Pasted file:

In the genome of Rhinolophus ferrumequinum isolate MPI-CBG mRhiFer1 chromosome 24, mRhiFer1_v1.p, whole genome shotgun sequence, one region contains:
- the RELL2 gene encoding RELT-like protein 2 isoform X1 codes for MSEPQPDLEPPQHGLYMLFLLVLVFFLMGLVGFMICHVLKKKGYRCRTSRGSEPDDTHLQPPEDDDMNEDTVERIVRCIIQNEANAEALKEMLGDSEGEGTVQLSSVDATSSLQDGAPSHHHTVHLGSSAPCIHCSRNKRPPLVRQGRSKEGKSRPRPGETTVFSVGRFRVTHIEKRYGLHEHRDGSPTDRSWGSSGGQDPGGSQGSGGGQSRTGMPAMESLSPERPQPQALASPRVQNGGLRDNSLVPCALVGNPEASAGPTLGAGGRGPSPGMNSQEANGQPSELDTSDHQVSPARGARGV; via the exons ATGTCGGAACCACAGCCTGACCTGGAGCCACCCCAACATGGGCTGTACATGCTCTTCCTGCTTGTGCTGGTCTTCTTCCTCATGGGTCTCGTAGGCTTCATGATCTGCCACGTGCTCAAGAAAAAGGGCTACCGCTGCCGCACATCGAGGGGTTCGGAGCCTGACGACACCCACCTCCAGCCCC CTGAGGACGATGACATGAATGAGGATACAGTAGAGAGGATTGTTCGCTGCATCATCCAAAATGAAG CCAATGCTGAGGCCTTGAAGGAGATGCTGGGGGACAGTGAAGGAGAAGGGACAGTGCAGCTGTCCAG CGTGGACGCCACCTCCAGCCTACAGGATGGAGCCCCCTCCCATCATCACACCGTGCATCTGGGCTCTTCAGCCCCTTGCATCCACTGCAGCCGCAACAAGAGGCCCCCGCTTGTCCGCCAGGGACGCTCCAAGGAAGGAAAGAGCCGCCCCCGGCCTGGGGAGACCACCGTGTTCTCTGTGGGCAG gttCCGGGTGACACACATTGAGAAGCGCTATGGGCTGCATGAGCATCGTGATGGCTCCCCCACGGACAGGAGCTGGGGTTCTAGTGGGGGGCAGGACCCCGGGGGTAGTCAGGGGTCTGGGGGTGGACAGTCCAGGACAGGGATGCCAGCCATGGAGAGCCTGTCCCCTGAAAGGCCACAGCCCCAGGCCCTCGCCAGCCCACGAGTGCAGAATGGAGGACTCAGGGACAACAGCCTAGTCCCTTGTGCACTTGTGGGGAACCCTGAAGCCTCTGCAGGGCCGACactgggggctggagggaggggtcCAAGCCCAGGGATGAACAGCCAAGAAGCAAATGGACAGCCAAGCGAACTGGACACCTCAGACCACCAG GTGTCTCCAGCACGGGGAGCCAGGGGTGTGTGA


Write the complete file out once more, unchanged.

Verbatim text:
In the genome of Rhinolophus ferrumequinum isolate MPI-CBG mRhiFer1 chromosome 24, mRhiFer1_v1.p, whole genome shotgun sequence, one region contains:
- the RELL2 gene encoding RELT-like protein 2 isoform X1 codes for MSEPQPDLEPPQHGLYMLFLLVLVFFLMGLVGFMICHVLKKKGYRCRTSRGSEPDDTHLQPPEDDDMNEDTVERIVRCIIQNEANAEALKEMLGDSEGEGTVQLSSVDATSSLQDGAPSHHHTVHLGSSAPCIHCSRNKRPPLVRQGRSKEGKSRPRPGETTVFSVGRFRVTHIEKRYGLHEHRDGSPTDRSWGSSGGQDPGGSQGSGGGQSRTGMPAMESLSPERPQPQALASPRVQNGGLRDNSLVPCALVGNPEASAGPTLGAGGRGPSPGMNSQEANGQPSELDTSDHQVSPARGARGV; via the exons ATGTCGGAACCACAGCCTGACCTGGAGCCACCCCAACATGGGCTGTACATGCTCTTCCTGCTTGTGCTGGTCTTCTTCCTCATGGGTCTCGTAGGCTTCATGATCTGCCACGTGCTCAAGAAAAAGGGCTACCGCTGCCGCACATCGAGGGGTTCGGAGCCTGACGACACCCACCTCCAGCCCC CTGAGGACGATGACATGAATGAGGATACAGTAGAGAGGATTGTTCGCTGCATCATCCAAAATGAAG CCAATGCTGAGGCCTTGAAGGAGATGCTGGGGGACAGTGAAGGAGAAGGGACAGTGCAGCTGTCCAG CGTGGACGCCACCTCCAGCCTACAGGATGGAGCCCCCTCCCATCATCACACCGTGCATCTGGGCTCTTCAGCCCCTTGCATCCACTGCAGCCGCAACAAGAGGCCCCCGCTTGTCCGCCAGGGACGCTCCAAGGAAGGAAAGAGCCGCCCCCGGCCTGGGGAGACCACCGTGTTCTCTGTGGGCAG gttCCGGGTGACACACATTGAGAAGCGCTATGGGCTGCATGAGCATCGTGATGGCTCCCCCACGGACAGGAGCTGGGGTTCTAGTGGGGGGCAGGACCCCGGGGGTAGTCAGGGGTCTGGGGGTGGACAGTCCAGGACAGGGATGCCAGCCATGGAGAGCCTGTCCCCTGAAAGGCCACAGCCCCAGGCCCTCGCCAGCCCACGAGTGCAGAATGGAGGACTCAGGGACAACAGCCTAGTCCCTTGTGCACTTGTGGGGAACCCTGAAGCCTCTGCAGGGCCGACactgggggctggagggaggggtcCAAGCCCAGGGATGAACAGCCAAGAAGCAAATGGACAGCCAAGCGAACTGGACACCTCAGACCACCAG GTGTCTCCAGCACGGGGAGCCAGGGGTGTGTGA